Are there meaningful longitudinal changes in health related quality of life--SF36, in cardiac rehabilitation patients?

Hdl Handle:
http://hdl.handle.net/10147/207796
Title:
Are there meaningful longitudinal changes in health related quality of life--SF36, in cardiac rehabilitation patients?
Authors:
McKee, Gabrielle
Affiliation:
Trinity College Dublin School of Nursing and Midwifery Studies in collaboration, with Cardiac Rehabilitation Unit, St. James Hospital Dublin, Ireland., gmckee@tcd.ie
Citation:
Eur J Cardiovasc Nurs. 2009 Mar;8(1):40-7. Epub 2008 May 27.
Journal:
European journal of cardiovascular nursing : journal of the Working Group on, Cardiovascular Nursing of the European Society of Cardiology
Issue Date:
1-Feb-2012
URI:
http://hdl.handle.net/10147/207796
DOI:
10.1016/j.ejcnurse.2008.04.004
PubMed ID:
18504159
Abstract:
BACKGROUND: This study aimed to observe changes in quality of life and minimal clinical important differences of quality of life over time in cardiac rehabilitation patients and to compare these with published normal data. METHODS: In this non-randomised study, SF36 questionnaires were completed by 187 patients recruited to a Phase III cardiac rehabilitation multidisciplinary outpatient programme. Data was collected at beginning, end and six months after Phase III cardiac rehabilitation programme. RESULTS: There were significant improvements in physical functioning, role limitation due to physical function, pain and general health perception scales, over the above time frame, from both a statistically and a mean clinical important difference point of view. These improvements occurred mainly during the cardiac rehabilitation programme phase. CONCLUSIONS: These improvements meant that patients six months post-cardiac rehabilitation were only 5% below the quality of life for an aged matched normal group. However patients still had significant deficits in physical role and emotional role limitations. Suitable measurement of quality of life on an individual basis, supported by normal values is needed. This would facilitate the identification of shortfalls in patient quality of life and the subsequent tailoring of care to address these individualised patient needs.
Language:
eng
MeSH:
Aged; Disability Evaluation; Female; *Health Status; Heart Diseases/*psychology/*rehabilitation; Humans; Longitudinal Studies; Male; Middle Aged; Patient Care Team; Program Evaluation; *Quality of Life; Questionnaires/*standards; Rehabilitation Centers/*organization & administration; Reproducibility of Results; Social Behavior
ISSN:
1873-1953 (Electronic); 1474-5151 (Linking)

Full metadata record

DC FieldValue Language
dc.contributor.authorMcKee, Gabrielleen_GB
dc.date.accessioned2012-02-01T10:44:58Z-
dc.date.available2012-02-01T10:44:58Z-
dc.date.issued2012-02-01T10:44:58Z-
dc.identifier.citationEur J Cardiovasc Nurs. 2009 Mar;8(1):40-7. Epub 2008 May 27.en_GB
dc.identifier.issn1873-1953 (Electronic)en_GB
dc.identifier.issn1474-5151 (Linking)en_GB
dc.identifier.pmid18504159en_GB
dc.identifier.doi10.1016/j.ejcnurse.2008.04.004en_GB
dc.identifier.urihttp://hdl.handle.net/10147/207796-
dc.description.abstractBACKGROUND: This study aimed to observe changes in quality of life and minimal clinical important differences of quality of life over time in cardiac rehabilitation patients and to compare these with published normal data. METHODS: In this non-randomised study, SF36 questionnaires were completed by 187 patients recruited to a Phase III cardiac rehabilitation multidisciplinary outpatient programme. Data was collected at beginning, end and six months after Phase III cardiac rehabilitation programme. RESULTS: There were significant improvements in physical functioning, role limitation due to physical function, pain and general health perception scales, over the above time frame, from both a statistically and a mean clinical important difference point of view. These improvements occurred mainly during the cardiac rehabilitation programme phase. CONCLUSIONS: These improvements meant that patients six months post-cardiac rehabilitation were only 5% below the quality of life for an aged matched normal group. However patients still had significant deficits in physical role and emotional role limitations. Suitable measurement of quality of life on an individual basis, supported by normal values is needed. This would facilitate the identification of shortfalls in patient quality of life and the subsequent tailoring of care to address these individualised patient needs.en_GB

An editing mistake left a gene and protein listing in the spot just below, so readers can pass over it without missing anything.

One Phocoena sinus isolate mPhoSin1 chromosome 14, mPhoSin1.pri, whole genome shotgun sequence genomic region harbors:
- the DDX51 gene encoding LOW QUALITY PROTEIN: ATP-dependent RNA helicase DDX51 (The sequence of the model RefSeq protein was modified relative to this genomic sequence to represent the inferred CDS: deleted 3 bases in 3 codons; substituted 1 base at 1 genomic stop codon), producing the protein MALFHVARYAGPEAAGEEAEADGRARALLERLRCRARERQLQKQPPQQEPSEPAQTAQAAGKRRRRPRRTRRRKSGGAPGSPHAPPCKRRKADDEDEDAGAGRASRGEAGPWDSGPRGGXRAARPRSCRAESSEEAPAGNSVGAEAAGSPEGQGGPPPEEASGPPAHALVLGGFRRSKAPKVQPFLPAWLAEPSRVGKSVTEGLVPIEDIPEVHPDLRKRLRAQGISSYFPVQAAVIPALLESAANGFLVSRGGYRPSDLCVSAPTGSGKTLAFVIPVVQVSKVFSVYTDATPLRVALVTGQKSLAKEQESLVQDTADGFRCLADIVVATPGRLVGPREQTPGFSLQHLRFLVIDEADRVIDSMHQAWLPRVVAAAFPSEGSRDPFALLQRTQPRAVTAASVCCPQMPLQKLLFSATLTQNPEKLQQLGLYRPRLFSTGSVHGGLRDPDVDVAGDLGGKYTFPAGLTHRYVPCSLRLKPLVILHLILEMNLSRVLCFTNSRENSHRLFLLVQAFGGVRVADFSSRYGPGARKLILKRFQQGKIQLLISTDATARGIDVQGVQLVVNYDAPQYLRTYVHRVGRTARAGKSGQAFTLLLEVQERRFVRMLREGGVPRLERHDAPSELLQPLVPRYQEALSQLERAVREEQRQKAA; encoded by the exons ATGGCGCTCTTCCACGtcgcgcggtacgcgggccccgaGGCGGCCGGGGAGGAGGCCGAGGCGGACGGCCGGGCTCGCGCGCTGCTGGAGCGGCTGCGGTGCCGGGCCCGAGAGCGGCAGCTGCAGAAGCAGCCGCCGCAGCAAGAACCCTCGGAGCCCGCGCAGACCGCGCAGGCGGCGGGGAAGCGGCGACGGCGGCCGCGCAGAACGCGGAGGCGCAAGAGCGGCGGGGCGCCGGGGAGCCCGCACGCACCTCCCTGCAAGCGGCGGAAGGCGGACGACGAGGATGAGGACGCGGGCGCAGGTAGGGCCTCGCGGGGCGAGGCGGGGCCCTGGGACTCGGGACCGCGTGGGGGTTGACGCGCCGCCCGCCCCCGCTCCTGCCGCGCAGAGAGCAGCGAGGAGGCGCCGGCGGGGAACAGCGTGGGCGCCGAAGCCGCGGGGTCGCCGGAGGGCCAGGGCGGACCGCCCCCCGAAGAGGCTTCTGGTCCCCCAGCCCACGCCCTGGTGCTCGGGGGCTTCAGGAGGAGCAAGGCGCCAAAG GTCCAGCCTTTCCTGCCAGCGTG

dc.language.isoengen_GB
dc.subject.meshAgeden_GB
dc.subject.meshDisability Evaluationen_GB
dc.subject.meshFemaleen_GB
dc.subject.mesh*Health Statusen_GB
dc.subject.meshHeart Diseases/*psychology/*rehabilitationen_GB
dc.subject.meshHumansen_GB
dc.subject.meshLongitudinal Studiesen_GB
dc.subject.meshMaleen_GB
dc.subject.meshMiddle Ageden_GB
dc.subject.meshPatient Care Teamen_GB
dc.subject.meshProgram Evaluationen_GB
dc.subject.mesh*Quality of Lifeen_GB
dc.subject.meshQuestionnaires/*standardsen_GB
dc.subject.meshRehabilitation Centers/*organization & administrationen_GB
dc.subject.meshReproducibility of Resultsen_GB
dc.subject.meshSocial Behavioren_GB
dc.titleAre there meaningful longitudinal changes in health related quality of life--SF36, in cardiac rehabilitation patients?en_GB
dc.contributor.departmentTrinity College Dublin School of Nursing and Midwifery Studies in collaboration, with Cardiac Rehabilitation Unit, St. James Hospital Dublin, Ireland., gmckee@tcd.ieen_GB
dc.identifier.journalEuropean journal of cardiovascular nursing : journal of the Working Group on, Cardiovascular Nursing of the European Society of Cardiologyen_GB
dc.description.provinceLeinster-

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